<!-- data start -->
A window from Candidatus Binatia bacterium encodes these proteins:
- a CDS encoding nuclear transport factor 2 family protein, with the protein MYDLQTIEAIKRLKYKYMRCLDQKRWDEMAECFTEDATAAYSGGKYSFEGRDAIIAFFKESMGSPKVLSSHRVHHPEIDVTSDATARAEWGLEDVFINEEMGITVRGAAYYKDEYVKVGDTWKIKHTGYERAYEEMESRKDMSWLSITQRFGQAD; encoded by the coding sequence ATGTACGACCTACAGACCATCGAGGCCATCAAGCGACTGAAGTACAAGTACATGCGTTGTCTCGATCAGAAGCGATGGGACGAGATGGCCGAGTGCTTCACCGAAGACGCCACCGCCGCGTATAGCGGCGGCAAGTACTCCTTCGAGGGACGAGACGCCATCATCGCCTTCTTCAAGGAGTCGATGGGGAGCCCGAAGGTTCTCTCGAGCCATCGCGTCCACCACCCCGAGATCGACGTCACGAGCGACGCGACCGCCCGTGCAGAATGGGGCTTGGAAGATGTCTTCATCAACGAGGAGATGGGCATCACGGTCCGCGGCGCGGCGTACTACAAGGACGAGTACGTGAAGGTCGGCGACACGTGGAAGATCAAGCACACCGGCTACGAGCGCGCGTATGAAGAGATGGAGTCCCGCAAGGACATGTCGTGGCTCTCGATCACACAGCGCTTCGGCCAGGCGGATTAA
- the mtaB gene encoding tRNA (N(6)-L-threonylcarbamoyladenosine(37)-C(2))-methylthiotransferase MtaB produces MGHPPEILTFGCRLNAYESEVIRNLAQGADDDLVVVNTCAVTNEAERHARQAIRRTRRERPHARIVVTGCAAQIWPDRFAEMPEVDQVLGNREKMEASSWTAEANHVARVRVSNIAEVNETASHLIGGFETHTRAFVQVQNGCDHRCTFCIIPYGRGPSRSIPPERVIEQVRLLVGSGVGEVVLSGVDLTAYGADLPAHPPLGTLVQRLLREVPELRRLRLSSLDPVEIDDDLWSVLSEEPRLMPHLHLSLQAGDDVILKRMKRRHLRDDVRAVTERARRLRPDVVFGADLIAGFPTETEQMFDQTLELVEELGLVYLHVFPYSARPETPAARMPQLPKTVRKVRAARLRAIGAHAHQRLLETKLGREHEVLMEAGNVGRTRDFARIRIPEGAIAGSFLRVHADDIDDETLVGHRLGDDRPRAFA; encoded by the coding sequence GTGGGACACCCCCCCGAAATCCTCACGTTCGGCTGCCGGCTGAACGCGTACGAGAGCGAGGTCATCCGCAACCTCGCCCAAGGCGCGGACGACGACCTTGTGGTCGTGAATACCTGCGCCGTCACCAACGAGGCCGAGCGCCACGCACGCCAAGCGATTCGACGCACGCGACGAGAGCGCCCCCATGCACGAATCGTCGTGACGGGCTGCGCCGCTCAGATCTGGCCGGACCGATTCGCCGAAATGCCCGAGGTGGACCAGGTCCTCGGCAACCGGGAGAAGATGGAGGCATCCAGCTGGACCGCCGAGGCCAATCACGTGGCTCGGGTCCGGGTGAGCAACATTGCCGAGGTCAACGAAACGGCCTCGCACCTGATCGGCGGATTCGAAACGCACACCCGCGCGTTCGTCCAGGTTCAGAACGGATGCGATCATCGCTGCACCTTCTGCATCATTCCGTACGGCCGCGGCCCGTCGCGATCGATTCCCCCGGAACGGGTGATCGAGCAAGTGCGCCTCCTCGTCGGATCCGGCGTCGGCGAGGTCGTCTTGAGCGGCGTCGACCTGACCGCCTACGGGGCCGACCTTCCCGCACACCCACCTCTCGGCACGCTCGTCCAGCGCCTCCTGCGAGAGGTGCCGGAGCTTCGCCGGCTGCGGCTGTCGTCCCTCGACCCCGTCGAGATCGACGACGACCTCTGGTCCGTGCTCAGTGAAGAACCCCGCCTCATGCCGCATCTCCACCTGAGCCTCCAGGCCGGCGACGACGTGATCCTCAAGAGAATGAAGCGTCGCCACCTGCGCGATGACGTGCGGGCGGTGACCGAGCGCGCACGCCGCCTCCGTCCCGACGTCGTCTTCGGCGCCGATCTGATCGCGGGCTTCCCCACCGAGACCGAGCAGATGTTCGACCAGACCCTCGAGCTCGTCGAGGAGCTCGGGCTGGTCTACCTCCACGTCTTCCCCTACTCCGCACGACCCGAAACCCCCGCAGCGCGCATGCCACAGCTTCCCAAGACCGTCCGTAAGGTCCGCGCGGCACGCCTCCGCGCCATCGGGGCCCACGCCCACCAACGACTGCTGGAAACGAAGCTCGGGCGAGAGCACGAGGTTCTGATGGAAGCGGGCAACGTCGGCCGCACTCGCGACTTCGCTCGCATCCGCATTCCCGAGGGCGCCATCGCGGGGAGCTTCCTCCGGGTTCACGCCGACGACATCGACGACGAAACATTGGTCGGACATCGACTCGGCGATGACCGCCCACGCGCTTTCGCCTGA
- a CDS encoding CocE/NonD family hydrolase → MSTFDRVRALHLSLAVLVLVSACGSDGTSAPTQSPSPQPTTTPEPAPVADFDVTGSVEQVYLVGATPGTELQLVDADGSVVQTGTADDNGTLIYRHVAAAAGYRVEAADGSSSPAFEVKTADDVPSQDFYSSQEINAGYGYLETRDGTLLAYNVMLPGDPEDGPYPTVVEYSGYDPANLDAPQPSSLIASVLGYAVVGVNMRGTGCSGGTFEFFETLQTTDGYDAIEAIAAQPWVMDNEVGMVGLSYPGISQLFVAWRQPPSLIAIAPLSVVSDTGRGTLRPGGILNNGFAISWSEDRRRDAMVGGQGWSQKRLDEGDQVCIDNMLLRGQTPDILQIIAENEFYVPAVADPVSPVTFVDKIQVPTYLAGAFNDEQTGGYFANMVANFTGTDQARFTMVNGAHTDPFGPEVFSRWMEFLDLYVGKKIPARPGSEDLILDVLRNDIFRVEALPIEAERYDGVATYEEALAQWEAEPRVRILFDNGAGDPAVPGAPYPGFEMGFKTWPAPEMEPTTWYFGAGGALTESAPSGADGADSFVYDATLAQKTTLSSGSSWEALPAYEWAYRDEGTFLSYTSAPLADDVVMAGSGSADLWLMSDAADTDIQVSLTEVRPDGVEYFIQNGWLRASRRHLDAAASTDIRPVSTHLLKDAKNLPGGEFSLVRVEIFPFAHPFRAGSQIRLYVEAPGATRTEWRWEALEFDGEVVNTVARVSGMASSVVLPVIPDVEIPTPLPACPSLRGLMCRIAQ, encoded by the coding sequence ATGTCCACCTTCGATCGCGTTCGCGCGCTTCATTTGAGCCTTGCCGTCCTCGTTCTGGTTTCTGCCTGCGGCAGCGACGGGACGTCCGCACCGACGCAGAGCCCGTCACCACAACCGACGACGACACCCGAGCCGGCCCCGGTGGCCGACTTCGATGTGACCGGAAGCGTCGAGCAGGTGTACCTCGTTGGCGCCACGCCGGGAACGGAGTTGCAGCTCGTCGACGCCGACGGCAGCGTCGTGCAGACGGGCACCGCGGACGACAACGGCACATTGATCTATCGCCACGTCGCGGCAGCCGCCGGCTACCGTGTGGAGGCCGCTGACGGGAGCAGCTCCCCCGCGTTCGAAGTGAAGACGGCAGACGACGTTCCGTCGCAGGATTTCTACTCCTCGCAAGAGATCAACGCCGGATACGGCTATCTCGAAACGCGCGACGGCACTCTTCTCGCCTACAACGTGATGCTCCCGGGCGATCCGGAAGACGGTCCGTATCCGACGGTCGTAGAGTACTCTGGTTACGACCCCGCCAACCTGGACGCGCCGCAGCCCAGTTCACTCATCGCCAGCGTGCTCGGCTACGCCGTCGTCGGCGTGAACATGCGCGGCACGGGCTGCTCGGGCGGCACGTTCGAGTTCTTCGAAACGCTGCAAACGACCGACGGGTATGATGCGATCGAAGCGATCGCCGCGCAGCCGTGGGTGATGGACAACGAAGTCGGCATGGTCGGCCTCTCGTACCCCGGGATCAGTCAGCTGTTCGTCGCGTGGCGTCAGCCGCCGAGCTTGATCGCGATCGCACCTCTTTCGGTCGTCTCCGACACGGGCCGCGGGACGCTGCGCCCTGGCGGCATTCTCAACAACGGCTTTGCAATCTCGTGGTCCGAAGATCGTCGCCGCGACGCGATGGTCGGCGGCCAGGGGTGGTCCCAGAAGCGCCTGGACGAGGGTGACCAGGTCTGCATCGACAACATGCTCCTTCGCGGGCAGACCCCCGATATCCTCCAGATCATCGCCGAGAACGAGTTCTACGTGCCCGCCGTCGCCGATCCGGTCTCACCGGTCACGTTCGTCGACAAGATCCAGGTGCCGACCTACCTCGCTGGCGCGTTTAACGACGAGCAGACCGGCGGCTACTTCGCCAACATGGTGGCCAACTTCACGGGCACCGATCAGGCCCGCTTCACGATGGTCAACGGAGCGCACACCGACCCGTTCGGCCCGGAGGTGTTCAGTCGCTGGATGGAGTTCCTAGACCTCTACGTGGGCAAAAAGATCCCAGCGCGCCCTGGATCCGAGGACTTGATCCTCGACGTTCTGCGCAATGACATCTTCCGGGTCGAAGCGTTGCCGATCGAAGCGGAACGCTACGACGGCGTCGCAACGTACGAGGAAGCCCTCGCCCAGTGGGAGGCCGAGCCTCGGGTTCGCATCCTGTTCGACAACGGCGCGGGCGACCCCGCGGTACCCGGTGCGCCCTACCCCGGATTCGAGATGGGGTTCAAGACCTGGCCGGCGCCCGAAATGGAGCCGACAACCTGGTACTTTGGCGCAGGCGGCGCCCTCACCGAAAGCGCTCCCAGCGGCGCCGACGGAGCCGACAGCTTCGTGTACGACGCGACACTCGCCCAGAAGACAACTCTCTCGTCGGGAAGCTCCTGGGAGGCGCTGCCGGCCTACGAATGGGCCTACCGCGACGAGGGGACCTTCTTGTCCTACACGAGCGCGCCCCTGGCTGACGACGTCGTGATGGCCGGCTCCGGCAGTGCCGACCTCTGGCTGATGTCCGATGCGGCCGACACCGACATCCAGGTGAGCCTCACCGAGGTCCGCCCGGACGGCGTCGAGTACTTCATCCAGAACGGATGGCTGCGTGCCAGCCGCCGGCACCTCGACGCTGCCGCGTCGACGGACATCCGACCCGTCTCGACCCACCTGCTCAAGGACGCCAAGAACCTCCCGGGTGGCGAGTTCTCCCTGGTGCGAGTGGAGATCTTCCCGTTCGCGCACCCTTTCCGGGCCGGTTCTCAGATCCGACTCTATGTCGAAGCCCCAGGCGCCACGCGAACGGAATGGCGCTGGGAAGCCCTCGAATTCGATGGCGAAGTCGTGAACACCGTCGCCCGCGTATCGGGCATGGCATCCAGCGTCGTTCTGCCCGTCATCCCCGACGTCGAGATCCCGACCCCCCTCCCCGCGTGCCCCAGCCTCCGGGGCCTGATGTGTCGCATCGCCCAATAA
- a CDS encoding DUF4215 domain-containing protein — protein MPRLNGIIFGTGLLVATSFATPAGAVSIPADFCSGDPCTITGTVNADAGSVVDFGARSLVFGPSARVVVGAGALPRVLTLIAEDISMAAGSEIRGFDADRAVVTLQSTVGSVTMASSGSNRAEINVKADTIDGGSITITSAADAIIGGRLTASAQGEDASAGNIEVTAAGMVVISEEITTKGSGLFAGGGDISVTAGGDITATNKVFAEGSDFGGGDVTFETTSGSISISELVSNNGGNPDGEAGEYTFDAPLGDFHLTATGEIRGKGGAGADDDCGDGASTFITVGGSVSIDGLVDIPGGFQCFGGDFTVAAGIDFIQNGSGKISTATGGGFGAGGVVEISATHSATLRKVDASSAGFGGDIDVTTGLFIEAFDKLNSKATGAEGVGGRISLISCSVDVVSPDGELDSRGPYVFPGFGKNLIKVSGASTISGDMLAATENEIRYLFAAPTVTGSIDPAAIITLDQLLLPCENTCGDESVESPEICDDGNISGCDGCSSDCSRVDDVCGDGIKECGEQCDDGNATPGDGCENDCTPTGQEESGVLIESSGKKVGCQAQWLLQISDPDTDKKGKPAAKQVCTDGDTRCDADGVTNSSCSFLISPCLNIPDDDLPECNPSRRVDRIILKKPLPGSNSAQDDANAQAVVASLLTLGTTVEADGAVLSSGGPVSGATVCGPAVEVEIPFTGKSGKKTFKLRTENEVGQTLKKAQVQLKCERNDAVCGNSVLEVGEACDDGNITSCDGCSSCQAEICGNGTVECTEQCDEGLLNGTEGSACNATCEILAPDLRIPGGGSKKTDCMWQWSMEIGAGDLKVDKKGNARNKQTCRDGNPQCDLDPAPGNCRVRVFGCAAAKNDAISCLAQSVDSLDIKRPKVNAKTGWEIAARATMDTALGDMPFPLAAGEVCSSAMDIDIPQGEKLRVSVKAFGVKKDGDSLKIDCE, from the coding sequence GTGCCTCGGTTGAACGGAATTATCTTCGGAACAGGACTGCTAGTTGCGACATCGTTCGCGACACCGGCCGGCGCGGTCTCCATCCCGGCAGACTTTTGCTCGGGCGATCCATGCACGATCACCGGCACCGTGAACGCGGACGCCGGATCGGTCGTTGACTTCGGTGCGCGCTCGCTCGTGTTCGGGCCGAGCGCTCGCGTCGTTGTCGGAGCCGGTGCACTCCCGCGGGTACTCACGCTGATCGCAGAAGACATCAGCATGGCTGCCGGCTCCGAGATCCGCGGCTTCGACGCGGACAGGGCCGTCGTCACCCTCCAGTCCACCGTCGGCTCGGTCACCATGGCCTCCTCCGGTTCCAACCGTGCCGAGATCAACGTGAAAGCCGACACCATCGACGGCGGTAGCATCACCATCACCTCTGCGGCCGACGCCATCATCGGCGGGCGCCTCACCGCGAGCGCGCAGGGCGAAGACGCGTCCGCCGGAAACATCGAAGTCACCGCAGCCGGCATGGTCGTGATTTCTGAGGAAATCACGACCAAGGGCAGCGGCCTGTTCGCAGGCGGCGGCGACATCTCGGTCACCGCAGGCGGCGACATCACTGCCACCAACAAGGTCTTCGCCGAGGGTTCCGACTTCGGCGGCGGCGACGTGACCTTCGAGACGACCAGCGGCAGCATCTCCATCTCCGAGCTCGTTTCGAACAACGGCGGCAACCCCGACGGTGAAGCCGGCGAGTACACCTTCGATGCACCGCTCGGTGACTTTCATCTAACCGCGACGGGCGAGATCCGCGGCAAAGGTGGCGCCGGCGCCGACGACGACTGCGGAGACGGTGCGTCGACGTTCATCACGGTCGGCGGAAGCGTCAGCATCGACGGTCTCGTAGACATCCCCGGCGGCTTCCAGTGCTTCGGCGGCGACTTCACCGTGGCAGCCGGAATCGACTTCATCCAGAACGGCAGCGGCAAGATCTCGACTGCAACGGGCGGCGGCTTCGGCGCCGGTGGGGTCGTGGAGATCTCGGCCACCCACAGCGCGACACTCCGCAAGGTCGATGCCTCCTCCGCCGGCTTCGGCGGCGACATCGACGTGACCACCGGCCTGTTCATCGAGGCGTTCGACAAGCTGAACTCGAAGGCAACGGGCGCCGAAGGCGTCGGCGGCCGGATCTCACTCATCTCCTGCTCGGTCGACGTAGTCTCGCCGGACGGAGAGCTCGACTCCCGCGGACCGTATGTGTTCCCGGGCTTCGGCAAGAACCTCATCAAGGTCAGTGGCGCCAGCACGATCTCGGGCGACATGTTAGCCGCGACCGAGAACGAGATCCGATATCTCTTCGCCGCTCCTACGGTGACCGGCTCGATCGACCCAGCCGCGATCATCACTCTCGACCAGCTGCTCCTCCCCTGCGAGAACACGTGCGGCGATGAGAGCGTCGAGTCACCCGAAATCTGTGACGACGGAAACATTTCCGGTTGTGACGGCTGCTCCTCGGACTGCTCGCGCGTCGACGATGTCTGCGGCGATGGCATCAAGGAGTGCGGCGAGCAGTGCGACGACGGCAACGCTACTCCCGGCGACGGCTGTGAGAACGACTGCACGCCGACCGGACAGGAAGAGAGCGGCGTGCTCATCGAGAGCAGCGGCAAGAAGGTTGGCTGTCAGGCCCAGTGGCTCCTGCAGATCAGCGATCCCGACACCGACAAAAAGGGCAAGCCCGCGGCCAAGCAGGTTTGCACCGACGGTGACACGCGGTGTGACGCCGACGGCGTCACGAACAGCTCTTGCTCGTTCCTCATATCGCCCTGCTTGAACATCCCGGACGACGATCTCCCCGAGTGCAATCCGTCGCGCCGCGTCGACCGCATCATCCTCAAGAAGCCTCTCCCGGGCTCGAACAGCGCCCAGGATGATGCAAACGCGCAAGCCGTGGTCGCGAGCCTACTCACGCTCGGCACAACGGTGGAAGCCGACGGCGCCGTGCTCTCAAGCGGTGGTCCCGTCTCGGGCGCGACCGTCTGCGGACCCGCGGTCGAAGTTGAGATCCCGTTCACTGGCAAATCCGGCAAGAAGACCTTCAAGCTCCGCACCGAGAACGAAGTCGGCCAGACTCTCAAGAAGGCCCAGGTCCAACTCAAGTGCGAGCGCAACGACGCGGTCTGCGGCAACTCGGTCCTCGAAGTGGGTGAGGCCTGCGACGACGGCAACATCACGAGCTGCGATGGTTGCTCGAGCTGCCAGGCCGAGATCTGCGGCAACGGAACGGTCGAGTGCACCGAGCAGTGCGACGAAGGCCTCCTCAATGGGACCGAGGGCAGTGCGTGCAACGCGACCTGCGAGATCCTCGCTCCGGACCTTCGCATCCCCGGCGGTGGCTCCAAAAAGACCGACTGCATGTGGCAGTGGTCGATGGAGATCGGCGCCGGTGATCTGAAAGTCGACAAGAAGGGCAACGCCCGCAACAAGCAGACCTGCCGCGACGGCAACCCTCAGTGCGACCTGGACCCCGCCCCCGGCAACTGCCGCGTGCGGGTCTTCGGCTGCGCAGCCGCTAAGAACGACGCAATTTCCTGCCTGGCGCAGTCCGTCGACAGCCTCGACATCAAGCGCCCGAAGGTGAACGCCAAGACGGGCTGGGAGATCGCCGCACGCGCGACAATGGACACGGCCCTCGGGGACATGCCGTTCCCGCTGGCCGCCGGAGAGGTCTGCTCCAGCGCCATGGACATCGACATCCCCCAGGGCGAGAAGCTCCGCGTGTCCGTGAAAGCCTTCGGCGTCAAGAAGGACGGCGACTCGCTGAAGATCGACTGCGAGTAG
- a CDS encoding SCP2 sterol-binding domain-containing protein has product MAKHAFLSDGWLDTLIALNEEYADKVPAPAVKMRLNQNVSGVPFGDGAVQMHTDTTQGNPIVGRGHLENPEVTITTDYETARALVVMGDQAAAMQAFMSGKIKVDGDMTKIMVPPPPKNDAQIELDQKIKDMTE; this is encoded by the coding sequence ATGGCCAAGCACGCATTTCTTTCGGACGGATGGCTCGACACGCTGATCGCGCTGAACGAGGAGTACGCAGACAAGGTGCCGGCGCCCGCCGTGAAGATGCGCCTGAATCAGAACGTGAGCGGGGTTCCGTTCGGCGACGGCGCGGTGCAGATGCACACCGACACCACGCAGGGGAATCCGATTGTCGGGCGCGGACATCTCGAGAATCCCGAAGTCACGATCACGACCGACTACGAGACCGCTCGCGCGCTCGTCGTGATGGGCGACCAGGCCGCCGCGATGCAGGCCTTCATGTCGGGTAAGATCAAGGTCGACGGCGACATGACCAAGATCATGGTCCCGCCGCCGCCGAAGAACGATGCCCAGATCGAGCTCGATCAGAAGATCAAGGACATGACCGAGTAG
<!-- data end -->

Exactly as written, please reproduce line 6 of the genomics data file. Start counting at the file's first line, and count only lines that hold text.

- a CDS encoding SCP2 sterol-binding domain-containing protein has product MAKHAFLSDGWLDTLIALNEEYADKVPAPAVKMRLNQNVSGVPFGDGAVQMHTDTTQGNPIVGRGHLENPEVTITTDYETARALVVMGDQAAAMQAFMSGKIKVDGDMTKIMVPPPPKNDAQIELDQKIKDMTE; this is encoded by the coding sequence ATGGCCAAGCACGCATTTCTTTCGGACGGATGGCTCGACACGCTGATCGCGCTGAACGAGGAGTACGCAGACAAGGTGCCGGCGCCCGCCGTGAAGATGCGCCTGAATCAGAACGTGAGCGGGGTTCCGTTCGGCGACGGCGCGGTGCAGATGCACACCGACACCACGCAGGGGAATCCGATTGTCGGGCGCGGACATCTCGAGAATCCCGAAGTCACGATCACGACCGACTACGAGACCGCTCGCGCGCTCGTCGTGATGGGCGACCAGGCCGCCGCGATGCAGGCCTTCATGTCGGGTAAGATCAAGGTCGACGGCGACATGACCAAGATCATGGTCCCGCCGCCGCCGAAGAACGATGCCCAGATCGAGCTCGATCAGAAGATCAAGGACATGACCGAGTAG